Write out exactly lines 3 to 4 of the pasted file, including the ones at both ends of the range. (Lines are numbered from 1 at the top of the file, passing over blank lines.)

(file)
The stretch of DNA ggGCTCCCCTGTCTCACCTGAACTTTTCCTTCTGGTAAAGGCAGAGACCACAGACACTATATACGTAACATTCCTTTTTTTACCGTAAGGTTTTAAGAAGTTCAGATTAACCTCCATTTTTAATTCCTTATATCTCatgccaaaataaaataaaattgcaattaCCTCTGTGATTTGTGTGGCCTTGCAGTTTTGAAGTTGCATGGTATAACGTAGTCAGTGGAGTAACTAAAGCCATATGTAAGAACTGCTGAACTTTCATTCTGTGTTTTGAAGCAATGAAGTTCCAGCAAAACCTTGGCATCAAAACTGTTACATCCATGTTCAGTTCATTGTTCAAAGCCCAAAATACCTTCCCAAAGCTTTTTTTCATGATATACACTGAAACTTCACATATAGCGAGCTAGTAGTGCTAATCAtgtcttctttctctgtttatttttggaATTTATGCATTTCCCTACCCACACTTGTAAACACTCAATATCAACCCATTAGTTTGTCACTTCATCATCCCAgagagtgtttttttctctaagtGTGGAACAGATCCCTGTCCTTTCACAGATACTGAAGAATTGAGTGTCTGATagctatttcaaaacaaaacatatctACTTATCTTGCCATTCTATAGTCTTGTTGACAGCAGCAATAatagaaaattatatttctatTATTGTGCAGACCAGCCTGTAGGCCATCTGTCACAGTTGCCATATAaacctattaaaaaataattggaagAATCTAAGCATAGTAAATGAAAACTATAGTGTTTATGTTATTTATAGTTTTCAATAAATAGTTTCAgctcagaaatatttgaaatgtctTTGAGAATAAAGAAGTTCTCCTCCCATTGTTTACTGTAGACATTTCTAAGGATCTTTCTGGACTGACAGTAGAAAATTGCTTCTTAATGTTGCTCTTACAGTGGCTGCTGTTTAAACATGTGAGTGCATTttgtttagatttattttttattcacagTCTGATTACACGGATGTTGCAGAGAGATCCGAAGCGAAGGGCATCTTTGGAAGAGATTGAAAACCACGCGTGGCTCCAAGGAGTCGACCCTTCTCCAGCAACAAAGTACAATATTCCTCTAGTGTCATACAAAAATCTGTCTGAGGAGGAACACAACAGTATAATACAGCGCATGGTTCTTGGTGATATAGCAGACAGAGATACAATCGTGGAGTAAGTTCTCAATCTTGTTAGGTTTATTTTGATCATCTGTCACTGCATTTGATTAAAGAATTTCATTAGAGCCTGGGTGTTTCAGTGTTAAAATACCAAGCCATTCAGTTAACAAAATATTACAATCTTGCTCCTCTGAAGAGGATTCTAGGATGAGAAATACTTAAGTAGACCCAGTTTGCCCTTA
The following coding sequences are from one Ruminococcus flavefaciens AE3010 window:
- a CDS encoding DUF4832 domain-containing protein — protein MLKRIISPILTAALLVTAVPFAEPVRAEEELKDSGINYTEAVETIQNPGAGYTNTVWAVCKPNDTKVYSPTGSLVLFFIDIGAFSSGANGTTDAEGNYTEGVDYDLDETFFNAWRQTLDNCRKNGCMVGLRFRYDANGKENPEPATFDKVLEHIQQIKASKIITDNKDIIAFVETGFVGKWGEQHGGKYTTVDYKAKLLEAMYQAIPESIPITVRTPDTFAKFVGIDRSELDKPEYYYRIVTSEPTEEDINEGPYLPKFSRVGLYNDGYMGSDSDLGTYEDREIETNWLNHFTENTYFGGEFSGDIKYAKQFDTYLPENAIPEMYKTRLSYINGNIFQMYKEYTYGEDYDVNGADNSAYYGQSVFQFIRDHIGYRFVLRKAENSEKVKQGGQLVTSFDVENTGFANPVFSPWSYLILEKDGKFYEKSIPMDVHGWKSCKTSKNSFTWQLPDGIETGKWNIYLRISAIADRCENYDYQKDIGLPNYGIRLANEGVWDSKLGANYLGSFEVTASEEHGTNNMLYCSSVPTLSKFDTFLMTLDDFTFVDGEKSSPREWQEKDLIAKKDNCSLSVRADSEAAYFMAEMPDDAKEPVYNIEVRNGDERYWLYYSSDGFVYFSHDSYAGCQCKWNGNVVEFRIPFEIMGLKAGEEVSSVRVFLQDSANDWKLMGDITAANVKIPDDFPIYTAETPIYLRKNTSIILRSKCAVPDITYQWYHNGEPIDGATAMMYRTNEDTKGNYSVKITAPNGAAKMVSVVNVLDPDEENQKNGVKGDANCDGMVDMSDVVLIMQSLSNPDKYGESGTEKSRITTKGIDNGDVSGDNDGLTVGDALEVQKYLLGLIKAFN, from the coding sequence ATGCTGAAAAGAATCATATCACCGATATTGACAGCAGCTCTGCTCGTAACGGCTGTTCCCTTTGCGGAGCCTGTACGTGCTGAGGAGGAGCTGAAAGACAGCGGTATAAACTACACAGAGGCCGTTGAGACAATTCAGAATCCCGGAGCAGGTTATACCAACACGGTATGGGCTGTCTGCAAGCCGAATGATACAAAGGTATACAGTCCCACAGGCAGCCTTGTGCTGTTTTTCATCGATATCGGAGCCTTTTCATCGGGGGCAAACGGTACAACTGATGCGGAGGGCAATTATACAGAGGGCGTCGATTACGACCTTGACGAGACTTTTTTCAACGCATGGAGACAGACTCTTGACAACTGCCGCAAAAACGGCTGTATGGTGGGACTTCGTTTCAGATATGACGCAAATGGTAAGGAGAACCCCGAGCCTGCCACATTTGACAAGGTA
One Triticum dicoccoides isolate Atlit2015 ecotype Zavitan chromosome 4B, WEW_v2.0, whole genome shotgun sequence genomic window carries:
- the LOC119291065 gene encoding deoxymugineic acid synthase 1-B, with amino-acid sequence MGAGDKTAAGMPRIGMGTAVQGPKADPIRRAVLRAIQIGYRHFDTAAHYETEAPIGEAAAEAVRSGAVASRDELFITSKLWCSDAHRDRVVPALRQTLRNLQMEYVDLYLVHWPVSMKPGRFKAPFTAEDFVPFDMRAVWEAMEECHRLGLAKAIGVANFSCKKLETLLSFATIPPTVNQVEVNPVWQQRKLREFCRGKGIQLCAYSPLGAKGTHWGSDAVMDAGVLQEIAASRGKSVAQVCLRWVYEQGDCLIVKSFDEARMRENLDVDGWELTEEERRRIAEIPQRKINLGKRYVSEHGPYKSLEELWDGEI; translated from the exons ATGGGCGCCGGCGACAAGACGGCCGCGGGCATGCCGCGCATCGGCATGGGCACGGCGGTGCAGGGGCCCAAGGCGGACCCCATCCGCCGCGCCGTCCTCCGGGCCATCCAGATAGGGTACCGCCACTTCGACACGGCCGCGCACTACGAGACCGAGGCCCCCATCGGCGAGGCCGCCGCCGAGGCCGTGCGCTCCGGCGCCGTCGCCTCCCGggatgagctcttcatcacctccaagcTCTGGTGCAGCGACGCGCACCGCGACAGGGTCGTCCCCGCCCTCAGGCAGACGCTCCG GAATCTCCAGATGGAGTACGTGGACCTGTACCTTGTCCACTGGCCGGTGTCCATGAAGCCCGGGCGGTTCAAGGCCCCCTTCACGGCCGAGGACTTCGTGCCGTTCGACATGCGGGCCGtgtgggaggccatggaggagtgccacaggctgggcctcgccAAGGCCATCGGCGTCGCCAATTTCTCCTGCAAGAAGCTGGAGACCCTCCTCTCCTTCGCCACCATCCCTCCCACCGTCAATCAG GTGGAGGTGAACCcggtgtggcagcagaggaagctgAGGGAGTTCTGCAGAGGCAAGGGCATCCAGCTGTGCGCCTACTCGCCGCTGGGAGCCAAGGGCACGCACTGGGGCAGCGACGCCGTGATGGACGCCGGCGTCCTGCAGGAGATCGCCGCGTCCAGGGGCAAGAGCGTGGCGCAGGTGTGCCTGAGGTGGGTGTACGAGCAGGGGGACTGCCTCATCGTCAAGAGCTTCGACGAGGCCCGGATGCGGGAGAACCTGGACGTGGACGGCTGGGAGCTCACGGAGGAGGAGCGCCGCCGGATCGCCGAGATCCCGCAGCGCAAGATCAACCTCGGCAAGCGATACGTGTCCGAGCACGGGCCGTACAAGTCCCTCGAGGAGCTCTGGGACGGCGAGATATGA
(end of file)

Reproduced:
- a CDS encoding DUF4832 domain-containing protein — protein MLKRIISPILTAALLVTAVPFAEPVRAEEELKDSGINYTEAVETIQNPGAGYTNTVWAVCKPNDTKVYSPTGSLVLFFIDIGAFSSGANGTTDAEGNYTEGVDYDLDETFFNAWRQTLDNCRKNGCMVGLRFRYDANGKENPEPATFDKVLEHIQQIKASKIITDNKDIIAFVETGFVGKWGEQHGGKYTTVDYKAKLLEAMYQAIPESIPITVRTPDTFAKFVGIDRSELDKPEYYYRIVTSEPTEEDINEGPYLPKFSRVGLYNDGYMGSDSDLGTYEDREIETNWLNHFTENTYFGGEFSGDIKYAKQFDTYLPENAIPEMYKTRLSYINGNIFQMYKEYTYGEDYDVNGADNSAYYGQSVFQFIRDHIGYRFVLRKAENSEKVKQGGQLVTSFDVENTGFANPVFSPWSYLILEKDGKFYEKSIPMDVHGWKSCKTSKNSFTWQLPDGIETGKWNIYLRISAIADRCENYDYQKDIGLPNYGIRLANEGVWDSKLGANYLGSFEVTASEEHGTNNMLYCSSVPTLSKFDTFLMTLDDFTFVDGEKSSPREWQEKDLIAKKDNCSLSVRADSEAAYFMAEMPDDAKEPVYNIEVRNGDERYWLYYSSDGFVYFSHDSYAGCQCKWNGNVVEFRIPFEIMGLKAGEEVSSVRVFLQDSANDWKLMGDITAANVKIPDDFPIYTAETPIYLRKNTSIILRSKCAVPDITYQWYHNGEPIDGATAMMYRTNEDTKGNYSVKITAPNGAAKMVSVVNVLDPDEENQKNGVKGDANCDGMVDMSDVVLIMQSLSNPDKYGESGTEKSRITTKGIDNGDVSGDNDGLTVGDALEVQKYLLGLIKAFN, from the coding sequence ATGCTGAAAAGAATCATATCACCGATATTGACAGCAGCTCTGCTCGTAACGGCTGTTCCCTTTGCGGAGCCTGTACGTGCTGAGGAGGAGCTGAAAGACAGCGGTATAAACTACACAGAGGCCGTTGAGACAATTCAGAATCCCGGAGCAGGTTATACCAACACGGTATGGGCTGTCTGCAAGCCGAATGATACAAAGGTATACAGTCCCACAGGCAGCCTTGTGCTGTTTTTCATCGATATCGGAGCCTTTTCATCGGGGGCAAACGGTACAACTGATGCGGAGGGCAATTATACAGAGGGCGTCGATTACGACCTTGACGAGACTTTTTTCAACGCATGGAGACAGACTCTTGACAACTGCCGCAAAAACGGCTGTATGGTGGGACTTCGTTTCAGATATGACGCAAATGGTAAGGAGAACCCCGAGCCTGCCACATTTGACAAGGTA
One Triticum dicoccoides isolate Atlit2015 ecotype Zavitan chromosome 4B, WEW_v2.0, whole genome shotgun sequence genomic window carries: